An osteopath made the diagnosis and it was a shocker: My fat had actually displaced my internal organs. With zippity-do-dah muscle mass to support my core and less fat too, my organs were shifting, which was causing the excruciating pain. I was horrified to realize what I had done to myself. The prescription now was not drugs. It was exercise, and in stepped a kinesthesiologist to help.

If I thought I was in pain before I met Robert Roy, the first few sessions with him set a new threshold for agony. This really was a new kind of pain, though. It was my muscles waking up after so many years.

After I could sit in a chair and stand without the aid of my hands, it was treadmill time. I began walking and doing simple exercises and a few months later, I started to feel something new again: strength. Now I could walk at a fairly brisk pace for a full minute without feeling as if my lungs were on fire.

Short term goals were set and met. Long term goals were mapped out. I walked a 5K course, and eventually I ran a 5K race. A friend completed a Spartan Sprint and I added that to the bucket list.

As I continued to lose weight and get stronger, I no longer had a to-do list full of other people's priorities. I now had personal goals that were all about me. I was losing weight with purpose, so that I could run, jump, play and enjoy my life. The goal was not just to fit into a pair a skinny jeans. Being active was becoming fun. I was in my fifties, and I was just now learning how to play.

Family, friends, neighbours and even complete strangers joined the effort. We crawled through mud together, we jumped through fire, we ran up mountains, we biked, we hiked, we swam, we ran -- and with every step forward, I left a little fat behind.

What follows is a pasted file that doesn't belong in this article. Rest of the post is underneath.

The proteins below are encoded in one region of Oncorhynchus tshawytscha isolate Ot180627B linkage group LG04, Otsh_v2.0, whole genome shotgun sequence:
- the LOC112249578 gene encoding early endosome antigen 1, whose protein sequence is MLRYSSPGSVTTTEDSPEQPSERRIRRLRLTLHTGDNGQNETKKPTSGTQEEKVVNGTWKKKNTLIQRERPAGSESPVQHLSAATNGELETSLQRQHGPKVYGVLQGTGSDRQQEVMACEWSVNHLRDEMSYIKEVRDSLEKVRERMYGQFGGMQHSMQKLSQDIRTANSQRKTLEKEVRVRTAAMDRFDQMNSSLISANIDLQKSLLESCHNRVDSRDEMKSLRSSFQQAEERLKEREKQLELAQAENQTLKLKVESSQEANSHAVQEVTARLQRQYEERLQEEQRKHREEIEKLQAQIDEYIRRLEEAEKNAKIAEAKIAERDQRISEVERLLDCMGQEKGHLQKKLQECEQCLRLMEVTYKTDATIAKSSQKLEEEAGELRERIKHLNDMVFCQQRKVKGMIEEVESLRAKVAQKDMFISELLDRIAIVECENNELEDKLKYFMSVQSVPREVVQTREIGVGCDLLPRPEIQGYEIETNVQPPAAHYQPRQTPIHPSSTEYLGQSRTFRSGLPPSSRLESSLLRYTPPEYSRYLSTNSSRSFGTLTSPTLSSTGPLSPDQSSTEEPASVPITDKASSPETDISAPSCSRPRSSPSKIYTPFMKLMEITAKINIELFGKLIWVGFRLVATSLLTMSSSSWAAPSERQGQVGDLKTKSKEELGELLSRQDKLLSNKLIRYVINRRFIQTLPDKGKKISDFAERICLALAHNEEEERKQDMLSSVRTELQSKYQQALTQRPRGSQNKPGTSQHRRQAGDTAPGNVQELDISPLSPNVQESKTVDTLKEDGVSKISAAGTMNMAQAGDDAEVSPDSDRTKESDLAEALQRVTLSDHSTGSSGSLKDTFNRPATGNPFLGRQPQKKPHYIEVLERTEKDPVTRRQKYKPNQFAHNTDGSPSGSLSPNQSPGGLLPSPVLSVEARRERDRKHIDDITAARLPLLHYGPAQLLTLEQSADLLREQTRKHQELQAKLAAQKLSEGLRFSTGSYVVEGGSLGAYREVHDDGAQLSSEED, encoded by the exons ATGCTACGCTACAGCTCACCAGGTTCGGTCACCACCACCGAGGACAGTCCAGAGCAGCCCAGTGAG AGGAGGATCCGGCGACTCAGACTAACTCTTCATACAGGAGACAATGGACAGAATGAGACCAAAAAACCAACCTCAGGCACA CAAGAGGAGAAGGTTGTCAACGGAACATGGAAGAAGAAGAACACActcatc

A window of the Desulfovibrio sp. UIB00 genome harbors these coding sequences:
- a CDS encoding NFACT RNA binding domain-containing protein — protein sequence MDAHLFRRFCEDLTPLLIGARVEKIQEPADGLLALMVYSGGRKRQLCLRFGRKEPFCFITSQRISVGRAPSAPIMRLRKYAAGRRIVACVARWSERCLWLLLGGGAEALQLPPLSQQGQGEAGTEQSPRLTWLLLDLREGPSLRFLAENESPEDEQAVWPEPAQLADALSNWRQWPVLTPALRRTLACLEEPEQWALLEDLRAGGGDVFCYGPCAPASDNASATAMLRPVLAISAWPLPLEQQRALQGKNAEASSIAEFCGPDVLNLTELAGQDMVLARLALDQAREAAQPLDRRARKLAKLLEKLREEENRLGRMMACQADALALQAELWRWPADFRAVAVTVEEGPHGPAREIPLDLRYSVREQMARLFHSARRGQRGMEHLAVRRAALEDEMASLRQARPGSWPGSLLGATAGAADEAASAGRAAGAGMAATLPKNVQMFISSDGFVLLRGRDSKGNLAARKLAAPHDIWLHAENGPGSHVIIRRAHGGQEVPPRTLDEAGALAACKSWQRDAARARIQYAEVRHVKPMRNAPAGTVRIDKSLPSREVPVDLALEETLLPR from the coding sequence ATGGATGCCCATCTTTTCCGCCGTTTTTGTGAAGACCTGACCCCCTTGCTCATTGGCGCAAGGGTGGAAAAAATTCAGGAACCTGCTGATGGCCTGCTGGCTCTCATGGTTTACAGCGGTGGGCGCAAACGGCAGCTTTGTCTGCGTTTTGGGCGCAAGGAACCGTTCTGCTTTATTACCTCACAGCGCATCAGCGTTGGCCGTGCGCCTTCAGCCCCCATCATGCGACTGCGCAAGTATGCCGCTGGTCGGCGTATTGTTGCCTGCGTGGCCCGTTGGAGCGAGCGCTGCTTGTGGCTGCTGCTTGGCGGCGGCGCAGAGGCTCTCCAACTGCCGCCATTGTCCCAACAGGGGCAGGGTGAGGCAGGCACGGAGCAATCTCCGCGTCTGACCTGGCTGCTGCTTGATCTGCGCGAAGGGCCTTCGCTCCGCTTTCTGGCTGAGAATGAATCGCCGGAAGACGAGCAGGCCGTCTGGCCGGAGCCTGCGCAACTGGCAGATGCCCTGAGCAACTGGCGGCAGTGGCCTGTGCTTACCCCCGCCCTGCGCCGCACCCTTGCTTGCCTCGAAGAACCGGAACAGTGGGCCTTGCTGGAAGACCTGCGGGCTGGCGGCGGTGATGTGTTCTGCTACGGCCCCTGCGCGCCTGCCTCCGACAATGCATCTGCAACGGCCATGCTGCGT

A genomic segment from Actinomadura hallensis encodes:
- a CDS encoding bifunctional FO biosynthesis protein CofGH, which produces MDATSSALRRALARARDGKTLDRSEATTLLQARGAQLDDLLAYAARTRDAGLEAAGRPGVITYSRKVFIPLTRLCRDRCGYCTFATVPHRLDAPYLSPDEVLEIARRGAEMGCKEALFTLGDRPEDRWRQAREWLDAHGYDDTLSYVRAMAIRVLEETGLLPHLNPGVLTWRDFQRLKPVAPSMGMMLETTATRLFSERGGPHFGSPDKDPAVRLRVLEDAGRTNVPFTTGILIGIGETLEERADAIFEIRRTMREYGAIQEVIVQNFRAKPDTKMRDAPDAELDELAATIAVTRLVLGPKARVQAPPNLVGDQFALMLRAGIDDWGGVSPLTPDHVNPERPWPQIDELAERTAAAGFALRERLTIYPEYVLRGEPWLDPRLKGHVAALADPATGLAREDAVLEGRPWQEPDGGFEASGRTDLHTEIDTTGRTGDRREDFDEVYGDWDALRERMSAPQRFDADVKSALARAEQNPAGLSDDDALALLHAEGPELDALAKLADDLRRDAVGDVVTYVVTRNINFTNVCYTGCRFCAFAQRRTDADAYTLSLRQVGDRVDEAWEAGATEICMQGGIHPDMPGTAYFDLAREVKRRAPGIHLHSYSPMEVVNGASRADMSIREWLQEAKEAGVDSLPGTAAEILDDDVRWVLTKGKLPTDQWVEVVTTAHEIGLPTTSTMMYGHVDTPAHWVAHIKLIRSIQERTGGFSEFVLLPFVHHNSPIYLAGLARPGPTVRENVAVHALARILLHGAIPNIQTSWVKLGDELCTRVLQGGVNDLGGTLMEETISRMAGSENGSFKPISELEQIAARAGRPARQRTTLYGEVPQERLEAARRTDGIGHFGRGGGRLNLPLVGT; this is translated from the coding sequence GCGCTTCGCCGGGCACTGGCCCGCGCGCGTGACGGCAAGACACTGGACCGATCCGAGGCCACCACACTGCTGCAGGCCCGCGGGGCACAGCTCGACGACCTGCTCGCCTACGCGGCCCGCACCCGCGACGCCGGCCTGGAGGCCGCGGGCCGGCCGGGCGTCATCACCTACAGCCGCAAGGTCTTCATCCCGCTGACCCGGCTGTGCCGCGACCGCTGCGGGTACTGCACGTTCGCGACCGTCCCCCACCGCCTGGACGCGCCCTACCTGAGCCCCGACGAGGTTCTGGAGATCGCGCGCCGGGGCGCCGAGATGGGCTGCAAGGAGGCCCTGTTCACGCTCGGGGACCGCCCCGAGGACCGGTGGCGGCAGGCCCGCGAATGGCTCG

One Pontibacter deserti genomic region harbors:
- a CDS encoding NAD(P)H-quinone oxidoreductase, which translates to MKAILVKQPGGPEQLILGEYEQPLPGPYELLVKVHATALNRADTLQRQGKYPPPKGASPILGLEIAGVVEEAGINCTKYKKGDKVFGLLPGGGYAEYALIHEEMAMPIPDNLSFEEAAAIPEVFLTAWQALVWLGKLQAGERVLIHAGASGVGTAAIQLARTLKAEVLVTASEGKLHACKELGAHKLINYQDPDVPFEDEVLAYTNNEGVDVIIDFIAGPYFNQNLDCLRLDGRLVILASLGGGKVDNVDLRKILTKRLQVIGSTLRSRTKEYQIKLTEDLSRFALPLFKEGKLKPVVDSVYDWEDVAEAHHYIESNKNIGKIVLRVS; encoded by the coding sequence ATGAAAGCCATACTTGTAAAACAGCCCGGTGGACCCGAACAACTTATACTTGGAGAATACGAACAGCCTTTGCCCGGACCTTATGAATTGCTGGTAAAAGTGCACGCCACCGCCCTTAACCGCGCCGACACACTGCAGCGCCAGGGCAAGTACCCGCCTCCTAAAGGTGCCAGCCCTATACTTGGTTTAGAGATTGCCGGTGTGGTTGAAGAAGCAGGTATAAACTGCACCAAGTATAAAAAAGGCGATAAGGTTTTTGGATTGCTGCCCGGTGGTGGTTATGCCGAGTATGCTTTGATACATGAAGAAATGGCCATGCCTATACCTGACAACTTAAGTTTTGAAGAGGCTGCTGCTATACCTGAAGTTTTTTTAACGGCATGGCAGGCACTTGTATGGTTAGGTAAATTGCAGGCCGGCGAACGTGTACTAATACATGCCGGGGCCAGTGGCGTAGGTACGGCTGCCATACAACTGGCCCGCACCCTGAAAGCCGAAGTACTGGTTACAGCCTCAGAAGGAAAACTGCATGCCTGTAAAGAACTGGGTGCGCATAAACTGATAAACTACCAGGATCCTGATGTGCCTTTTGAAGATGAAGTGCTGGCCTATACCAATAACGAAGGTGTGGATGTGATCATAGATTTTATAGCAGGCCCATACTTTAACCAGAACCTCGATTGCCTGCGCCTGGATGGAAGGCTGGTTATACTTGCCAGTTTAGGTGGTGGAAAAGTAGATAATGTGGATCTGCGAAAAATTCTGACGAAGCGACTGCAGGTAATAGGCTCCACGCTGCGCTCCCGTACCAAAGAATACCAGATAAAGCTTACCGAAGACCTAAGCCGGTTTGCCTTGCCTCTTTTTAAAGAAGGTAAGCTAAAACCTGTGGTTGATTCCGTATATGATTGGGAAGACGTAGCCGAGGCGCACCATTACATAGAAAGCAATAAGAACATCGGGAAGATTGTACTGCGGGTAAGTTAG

Over the next few years, the 5K races morphed into 10K races, which led to half-marathons. Running was freedom. A half-Ironman became the goal for 2015: a 1.9K swim, followed by a 90K bike, and then a 21.1K run. Time limit 8.5 hours. I had crossed many finish lines on my way to health and fitness, but this would be a challenge. It was big, it was scary. While I was all gung-ho to all who asked, I secretly wondered, 'could the once fattest person in the room actually finish a half-Ironman...?'

Swim, bike, run, strength train, repeat. Almost a year of focused training later, it was race day. The air was electric, and an amazing group of people that had pushed, pulled and paced me from fat to fit cheered themselves silly creating a network of support for 70.3 miles. I crossed the Mont Tremblant 70.3 Ironman finish line in just over 7.5 hours. At 145 pounds, I weighed 170 pounds less than when I began my journey four years ago. I was no longer the fattest person in the room but I was definitely the happiest.

By making myself a priority, I uncovered what was buried beneath the fat: a happy, healthy, strong, fit version of me. But, surprisingly, it is not the weight I lost that changed my life. It is the life I gained during the journey and what I discovered about myself along the way that made the difference.

Life is all about choices. Being fat is hard. Being healthy and fit is hard -- we choose our hard. I have chosen mine. And I intend to run, dance, laugh and cartwheel my way into the future. I know I can't change my yesterdays, but I can change my tomorrows, one good choice at a time.

Originally published on

Cathy Bergman lives with her husband in Brebeuf, Quebec, an adorable village just outside of Mont Tremblant, with a population of just over 1,000. When she is not crawling through mud, jumping though fire or trying to set a new personal best on a run, Cathy is a management consultant. Her favourite colour is pink.